Chinese electric car maker BYD is reportedly on order for at least six car carriers because it can’t get enough space for its logistics service provider. Each ship can carry over 7,000 Vehicle Equivalent Units (CEUs).
While waiting for that capacity, automakers have been considering alternative options, including shipping electric trucks by bulk ships. China DailyA news source said in December that BYD will export 240 pure electric trucks to Chennai, India at the port of Shanghai, due to a shortage of dedicated capacity onboard Pure Car and Truck Carriers (PCTC). It was reported to have been loaded onto a bulk carrier.
Rival Chinese automakers Chery International and JAC are also taking steps to secure ro-ro capabilities in their joint ventures with Anhui Port and Shipping Group. The joint venture, called Anhui Hangrui International Ro-Ro Transportation Company, will also engage in international container transportation, freight forwarding and supply chain services. Seatrade Maritime News.
From mid-2022 onwards, it’s easy to see why export capacity for finished vehicles is tightening. Assembly plants have gradually increased production after the COVID-19 pandemic subsided, but ships discarded or laid up by ro-ro operators during the pandemic have not been replaced. A complete car logistics provider was cautious about placing new orders for vessels (with significant lead times) given market uncertainty. That underinvestment has resulted in a capacity crunch that has pushed up rates for both ro-ro and con-ro vessels.
This coincides with the lifting of COVID-19 measures in China and greater efforts by Chinese EV makers to export their brands to international markets. EV production costs are lower in China, making them more competitive with Western brands even after considering export costs. That said, the US and EU are likely to raise import duties on these vehicles to protect local production.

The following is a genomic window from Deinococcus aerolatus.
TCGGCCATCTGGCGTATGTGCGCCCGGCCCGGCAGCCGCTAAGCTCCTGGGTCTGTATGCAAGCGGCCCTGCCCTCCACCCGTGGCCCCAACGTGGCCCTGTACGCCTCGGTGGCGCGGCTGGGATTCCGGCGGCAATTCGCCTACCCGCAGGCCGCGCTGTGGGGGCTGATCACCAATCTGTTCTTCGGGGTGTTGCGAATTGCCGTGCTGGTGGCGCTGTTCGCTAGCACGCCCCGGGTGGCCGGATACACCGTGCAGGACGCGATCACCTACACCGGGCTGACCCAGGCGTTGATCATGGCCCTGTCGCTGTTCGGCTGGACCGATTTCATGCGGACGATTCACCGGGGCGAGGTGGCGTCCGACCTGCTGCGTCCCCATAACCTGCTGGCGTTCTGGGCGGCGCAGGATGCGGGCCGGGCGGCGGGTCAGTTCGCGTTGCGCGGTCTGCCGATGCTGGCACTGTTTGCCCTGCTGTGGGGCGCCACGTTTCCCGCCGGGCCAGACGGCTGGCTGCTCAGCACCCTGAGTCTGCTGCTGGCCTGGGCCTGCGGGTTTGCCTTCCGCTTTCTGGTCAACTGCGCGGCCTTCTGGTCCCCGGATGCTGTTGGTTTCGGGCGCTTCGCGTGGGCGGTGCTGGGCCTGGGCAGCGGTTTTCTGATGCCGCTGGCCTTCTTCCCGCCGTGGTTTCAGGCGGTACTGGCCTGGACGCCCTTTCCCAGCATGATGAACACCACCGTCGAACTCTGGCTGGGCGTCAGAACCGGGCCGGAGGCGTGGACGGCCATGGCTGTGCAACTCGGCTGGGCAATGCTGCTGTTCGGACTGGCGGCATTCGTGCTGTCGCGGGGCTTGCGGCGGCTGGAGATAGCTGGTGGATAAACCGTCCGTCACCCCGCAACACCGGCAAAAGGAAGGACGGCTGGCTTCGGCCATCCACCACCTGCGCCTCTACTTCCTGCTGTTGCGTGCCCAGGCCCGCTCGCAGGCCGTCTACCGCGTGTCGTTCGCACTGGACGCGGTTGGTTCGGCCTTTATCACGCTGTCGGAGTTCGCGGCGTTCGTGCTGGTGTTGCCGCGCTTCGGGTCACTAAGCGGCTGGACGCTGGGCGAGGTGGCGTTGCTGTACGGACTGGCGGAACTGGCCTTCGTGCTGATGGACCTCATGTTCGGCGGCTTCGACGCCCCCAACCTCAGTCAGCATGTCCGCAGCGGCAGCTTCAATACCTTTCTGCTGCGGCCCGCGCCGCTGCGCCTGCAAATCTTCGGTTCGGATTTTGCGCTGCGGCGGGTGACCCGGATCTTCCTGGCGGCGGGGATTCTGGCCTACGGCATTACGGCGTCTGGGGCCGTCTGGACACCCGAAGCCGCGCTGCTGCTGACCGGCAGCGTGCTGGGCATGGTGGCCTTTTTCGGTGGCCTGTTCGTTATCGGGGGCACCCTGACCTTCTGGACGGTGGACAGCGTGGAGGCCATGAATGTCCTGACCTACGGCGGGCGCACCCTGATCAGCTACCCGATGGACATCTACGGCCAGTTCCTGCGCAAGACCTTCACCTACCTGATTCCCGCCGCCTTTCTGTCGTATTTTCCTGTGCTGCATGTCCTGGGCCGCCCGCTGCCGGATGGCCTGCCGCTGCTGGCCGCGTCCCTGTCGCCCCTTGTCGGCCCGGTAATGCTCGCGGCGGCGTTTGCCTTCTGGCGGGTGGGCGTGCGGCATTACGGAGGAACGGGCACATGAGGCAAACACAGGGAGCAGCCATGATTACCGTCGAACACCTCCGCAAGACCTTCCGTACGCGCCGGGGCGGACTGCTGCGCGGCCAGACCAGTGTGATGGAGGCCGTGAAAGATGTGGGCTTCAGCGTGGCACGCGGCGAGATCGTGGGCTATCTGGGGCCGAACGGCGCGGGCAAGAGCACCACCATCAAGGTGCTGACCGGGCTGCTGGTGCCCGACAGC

Global ocean logistics provider Wallenius Wilhelmsen has admitted that overall vessel capacity will be tight in 2022. In a statement released on its website in January this year, Eric Sorum, head of the company’s global market insight team, said the tightening was expected to continue. Solum said only 11 of her vessels are scheduled for delivery in 2023, which is expected to have a minor impact on general capacity.
“My talented and smart colleagues are always on the lookout for how ships are stacked to optimize capacity while maintaining safe transportation and proper cargo spacing, which are the most important issues. Therefore, it is important for our customers to take a longer-term view than usual when planning their logistics,” says Solum.
That’s not to say more ships aren’t being built. However, even if all the ro-ro ships scheduled for delivery in 2023 are delivered, they will not be able to meet the demand for large shipments from China. The Chinese market is set to export 2.3 million units of her to Europe this year, but her RO-RO capacity currently expected in 2023 can supply only half that number. This has prompted automakers to plan for the long term to avoid future disruptions. Meanwhile, they are also looking to ship containerized vehicles. auto logistics I will report on the details next week.